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Why is Self-Care important?

By January 21, 2009 - 12:30am
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Many women are faced with juggling many tasks at once in life, whether we are raising a family, working, caring for a love one, procrastinating, or all of the above, we tend not to think of us first. Self-care does not imply an ego-driven activity, but why do we feel so guilty when we consider a few hours or a weekend away to unwind and recharge?

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HERWriter Guide

Cyndi, your dilemmas are really interesting to read because I think they happen to a lot of American women.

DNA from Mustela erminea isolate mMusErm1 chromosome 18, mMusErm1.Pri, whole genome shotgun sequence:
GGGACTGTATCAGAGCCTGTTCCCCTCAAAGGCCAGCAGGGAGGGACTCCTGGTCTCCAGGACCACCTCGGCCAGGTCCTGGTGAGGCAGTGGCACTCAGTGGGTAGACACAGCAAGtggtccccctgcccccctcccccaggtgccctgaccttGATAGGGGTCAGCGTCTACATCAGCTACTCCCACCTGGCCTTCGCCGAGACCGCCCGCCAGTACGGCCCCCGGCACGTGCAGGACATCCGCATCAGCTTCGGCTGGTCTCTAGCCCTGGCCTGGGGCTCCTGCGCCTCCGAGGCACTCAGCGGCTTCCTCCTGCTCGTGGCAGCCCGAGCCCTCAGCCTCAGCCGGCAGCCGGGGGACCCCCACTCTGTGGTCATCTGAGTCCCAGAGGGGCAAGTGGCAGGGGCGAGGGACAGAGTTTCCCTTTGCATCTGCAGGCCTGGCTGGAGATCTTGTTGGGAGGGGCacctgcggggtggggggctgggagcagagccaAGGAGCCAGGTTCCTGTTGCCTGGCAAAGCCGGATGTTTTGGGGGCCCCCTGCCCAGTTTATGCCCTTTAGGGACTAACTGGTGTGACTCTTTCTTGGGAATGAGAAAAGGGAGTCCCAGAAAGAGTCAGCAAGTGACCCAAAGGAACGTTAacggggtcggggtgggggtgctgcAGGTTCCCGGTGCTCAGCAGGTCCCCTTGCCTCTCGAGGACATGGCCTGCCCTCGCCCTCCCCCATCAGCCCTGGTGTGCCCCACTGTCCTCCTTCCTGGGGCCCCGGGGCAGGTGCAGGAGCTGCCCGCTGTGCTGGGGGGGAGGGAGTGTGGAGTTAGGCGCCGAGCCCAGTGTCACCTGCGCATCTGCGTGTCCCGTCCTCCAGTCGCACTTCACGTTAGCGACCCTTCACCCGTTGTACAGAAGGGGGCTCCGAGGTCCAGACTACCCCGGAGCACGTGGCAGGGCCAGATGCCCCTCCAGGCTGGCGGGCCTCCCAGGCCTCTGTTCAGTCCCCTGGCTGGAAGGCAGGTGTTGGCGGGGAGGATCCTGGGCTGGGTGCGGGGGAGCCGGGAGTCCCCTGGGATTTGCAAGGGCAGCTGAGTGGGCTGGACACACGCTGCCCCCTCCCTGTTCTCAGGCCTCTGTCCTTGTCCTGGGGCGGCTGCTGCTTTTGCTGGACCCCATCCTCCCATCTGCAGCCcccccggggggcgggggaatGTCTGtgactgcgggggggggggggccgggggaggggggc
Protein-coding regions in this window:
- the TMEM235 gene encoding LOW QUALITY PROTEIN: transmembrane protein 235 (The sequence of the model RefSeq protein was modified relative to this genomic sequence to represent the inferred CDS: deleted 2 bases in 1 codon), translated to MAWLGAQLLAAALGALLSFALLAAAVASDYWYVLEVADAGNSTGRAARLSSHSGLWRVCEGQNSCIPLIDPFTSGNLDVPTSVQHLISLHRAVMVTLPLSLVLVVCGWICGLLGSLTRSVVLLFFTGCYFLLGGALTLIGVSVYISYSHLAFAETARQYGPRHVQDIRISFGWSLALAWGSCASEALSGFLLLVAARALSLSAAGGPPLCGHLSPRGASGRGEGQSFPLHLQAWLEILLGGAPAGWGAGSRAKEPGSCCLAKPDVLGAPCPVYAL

Working from home or staying home with children is not generally valued. We can talk a big game about how staying home with kids is "the hardest job in the world" and that kind of talk gets a big round off applause on shows like Oprah, but in the past 5 years I have been a stay at home mom, a work from home mom and a career woman and I can tell you that the latter is most valued, when all is said and done. And having done all three, I think being a work at home mom is very challenging because you are both a full-time parent and a career woman. Juggling both, without childcare, is sometimes being like a rat in a maze. It takes time, patience and hard work to understand how to combine both. And I have to apologize for saying "full-time parent" as if career women are only "part-time parents" - I don't mean that, I simply mean we are with our children on a full-time basis.